by Stephen Masty
“A-a-as a student at St Andrews you w-w-won’t have much money of course,” said Dr. Kirk, lighting another cigar from the passenger seat of the college Buick. We were not yet halfway to Mecosta, so the floor was barely covered in ash, and I could still see my ankles and the accelerator. Somehow, the visiting professor and his driver managed to travel for three or four hours while each smoking cigars, and still managed to see through the windscreen despite the roiling clouds of blue haze. Open windows helped.
Dr. Kirk explained how in his own years of poverty at the preeminent Scottish university a quarter century before, he had survived largely on oatmeal (the student staple there in the 15th Century and later) and peanut butter, an American delicacy which in those post-war years in Britain must have been hard to come by. “You will find fish unaffordable, but chips are not,” he continued. “A-a-t least you can treat yourself now and again.”
At his recommendation, we had turned off of the state highway to take the prettier and more interesting country roads north past little towns long abandoned, among the gnarled Michigan oaks and ancient elms that had just begun to throw pale green buds in early spring. This way took a little longer but was considerably more pleasant and it afforded me more time with Dr. Kirk.
“The fish shops sell chips in two portions,” he explained, “thruppenny bags and a larger one for a sixpence. Always buy two thruppenny bags because the shopkeeper will give you more chips than you’d get in one sixpenny bag.” I had never been further abroad than Canada and having read his volume on the strange old town of St. Andrews, still the best book of its kind, and listened to many of his recollections of the Ancient Pictish Kingdom of Fife as the former county is still sometimes called, this curious strategy seemed most welcome.
“As you know, St. Andrews is the most haunted town in Scotland and maybe the world,” he mused, “and sometimes the ghosts engage visitors in conversation.” He shifted topics to recall the chatty, amicable, tweed-suited shade, now long gone, who haunted the gardens of Durie House near Leven, and then he warned me of whatever had lived in the yew tree beside Pitmilly House before it escaped long imprisonment by the ancient Pictish owners, moved inside and burnt all to the ground in a vast midnight holocaust. Pleasant hours later, we arrived at Mecosta.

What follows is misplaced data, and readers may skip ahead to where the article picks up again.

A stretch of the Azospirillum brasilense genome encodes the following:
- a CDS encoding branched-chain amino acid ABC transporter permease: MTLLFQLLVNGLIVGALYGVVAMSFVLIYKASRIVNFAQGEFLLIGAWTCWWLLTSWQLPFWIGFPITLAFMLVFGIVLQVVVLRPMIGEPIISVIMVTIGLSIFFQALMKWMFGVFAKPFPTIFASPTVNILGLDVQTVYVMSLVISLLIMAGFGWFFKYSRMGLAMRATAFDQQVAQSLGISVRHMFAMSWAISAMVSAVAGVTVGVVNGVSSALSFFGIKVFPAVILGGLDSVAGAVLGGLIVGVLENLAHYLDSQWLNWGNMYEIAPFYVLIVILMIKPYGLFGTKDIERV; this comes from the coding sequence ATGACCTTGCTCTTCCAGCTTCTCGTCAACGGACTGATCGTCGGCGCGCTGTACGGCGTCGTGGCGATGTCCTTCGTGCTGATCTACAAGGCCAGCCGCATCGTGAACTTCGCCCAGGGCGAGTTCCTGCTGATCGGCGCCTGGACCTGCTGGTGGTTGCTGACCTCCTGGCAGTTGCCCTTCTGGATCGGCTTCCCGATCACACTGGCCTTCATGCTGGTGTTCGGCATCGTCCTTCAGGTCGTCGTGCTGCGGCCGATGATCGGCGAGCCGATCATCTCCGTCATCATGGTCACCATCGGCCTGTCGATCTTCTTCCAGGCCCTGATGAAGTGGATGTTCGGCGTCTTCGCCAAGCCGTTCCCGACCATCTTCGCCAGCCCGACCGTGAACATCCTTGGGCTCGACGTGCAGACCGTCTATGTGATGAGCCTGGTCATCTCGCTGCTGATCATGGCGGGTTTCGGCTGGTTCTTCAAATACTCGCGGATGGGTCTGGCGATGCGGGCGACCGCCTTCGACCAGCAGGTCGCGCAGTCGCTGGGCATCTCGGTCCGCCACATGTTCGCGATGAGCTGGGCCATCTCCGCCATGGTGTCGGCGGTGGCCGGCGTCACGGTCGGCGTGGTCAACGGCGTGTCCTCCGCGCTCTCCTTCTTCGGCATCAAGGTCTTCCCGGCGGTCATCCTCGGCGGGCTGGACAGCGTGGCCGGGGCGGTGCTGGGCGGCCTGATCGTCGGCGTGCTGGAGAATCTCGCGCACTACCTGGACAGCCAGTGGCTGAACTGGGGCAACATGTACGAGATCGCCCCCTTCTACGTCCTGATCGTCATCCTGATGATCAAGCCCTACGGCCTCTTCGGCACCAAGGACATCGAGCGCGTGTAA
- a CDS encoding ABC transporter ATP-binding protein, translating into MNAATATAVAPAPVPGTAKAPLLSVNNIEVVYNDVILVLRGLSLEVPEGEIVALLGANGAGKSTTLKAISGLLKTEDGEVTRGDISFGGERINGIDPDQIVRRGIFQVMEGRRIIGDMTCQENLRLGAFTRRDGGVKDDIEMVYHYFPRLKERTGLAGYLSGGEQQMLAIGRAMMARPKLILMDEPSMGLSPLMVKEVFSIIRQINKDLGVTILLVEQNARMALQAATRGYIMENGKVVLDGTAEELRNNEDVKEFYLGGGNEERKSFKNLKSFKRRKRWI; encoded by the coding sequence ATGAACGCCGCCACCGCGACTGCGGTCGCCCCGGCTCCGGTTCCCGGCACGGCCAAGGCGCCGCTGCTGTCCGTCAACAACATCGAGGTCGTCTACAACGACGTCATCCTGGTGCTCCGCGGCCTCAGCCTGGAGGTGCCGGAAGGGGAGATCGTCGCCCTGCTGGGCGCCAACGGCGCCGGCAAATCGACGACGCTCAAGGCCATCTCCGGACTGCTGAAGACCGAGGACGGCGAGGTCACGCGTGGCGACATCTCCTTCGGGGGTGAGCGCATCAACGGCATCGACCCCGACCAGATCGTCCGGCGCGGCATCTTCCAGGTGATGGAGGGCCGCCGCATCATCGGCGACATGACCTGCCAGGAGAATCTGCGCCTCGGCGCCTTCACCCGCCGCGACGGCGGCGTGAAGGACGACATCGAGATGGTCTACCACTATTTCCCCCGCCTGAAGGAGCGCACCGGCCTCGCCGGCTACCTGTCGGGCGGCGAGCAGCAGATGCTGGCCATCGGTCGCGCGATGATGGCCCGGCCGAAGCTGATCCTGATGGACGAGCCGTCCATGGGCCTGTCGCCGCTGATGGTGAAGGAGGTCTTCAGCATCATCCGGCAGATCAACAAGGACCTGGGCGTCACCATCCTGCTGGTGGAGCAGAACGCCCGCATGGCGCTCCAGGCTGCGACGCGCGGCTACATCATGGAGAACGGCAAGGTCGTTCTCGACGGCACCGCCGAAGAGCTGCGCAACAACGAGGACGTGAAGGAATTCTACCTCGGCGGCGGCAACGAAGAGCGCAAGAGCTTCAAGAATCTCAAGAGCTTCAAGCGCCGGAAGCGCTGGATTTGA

It was some months on that I arrived at St. Andrews, and some weeks afterwards that some new Scots friends, and I set off down South Street into its medieval narrows, to the local ‘chippie’ owned, as all of them were in those days, by former Italian prisoners-of-war who had elected to remain. Their descendants are there still, retaining their Italian names but gesticulating and chattering in broad Scottish accents. I repeated my teacher’s advice and my friends stopped dead in the street to stare at me, confused and dumbfounded.
More than five years earlier, Britain had abandoned its traditional currency with groats and silver thrupenny bits and crowns and guineas in favour of decimalisation, and for these young university students the old money was but a faint childhood memory. Moreover, by the mid-1970s, the poverty and parsimony of Dr. Kirk’s generation was no more. Well-heeled we were not, but government grants ensured that student could afford formerly-unaffordable luxuries such as fish and chips, not to mention copious quantities of beer in the pubs, at least until they ate and drank through their subsidies and were forced onto a temporarily more stringent regime until a new term arrived with a new grant. In those dire, final weeks, however, the balding, tubercular ducks began to disappear from the Kinnessburn creek into student cookpots, and, ironically, the posh restaurants filled with penniless students dining well on Daddy’s newfangled credit card.
“They dinnae sell thruppence o’anything anymair,” one friend explained, shaking his head.
“Besides,” said another, “the cheapest bag o’chips is fefty pee, ye ken,” meaning fifty ‘P’ or new pence—prices had risen considerably over the intervening quarter-century.
“Who tauld ye this anyway?” asked a third.
I started to explain about the chips that supposedly came in two portions but that, too, appeared to be filed in my friends’ minds somewhere between Churchill’s second government and the Punic Wars. We carried on up the street, past medieval stone fronts amid the fine Georgian townhouses, and they shot me occasional glances just to be certain that I had not been sent down from some alien spaceship. I thought that I might wait to ask if any of them talked with the local ghosts.
Books on the people and topics discussed in this essay may be found in The Imaginative Conservative Bookstore. The Imaginative Conservative applies the principle of appreciation to the discussion of culture and politics—we approach dialogue with magnanimity rather than with mere civility. Will you help us remain a refreshing oasis in the increasingly contentious arena of modern discourse? Please consider donating now.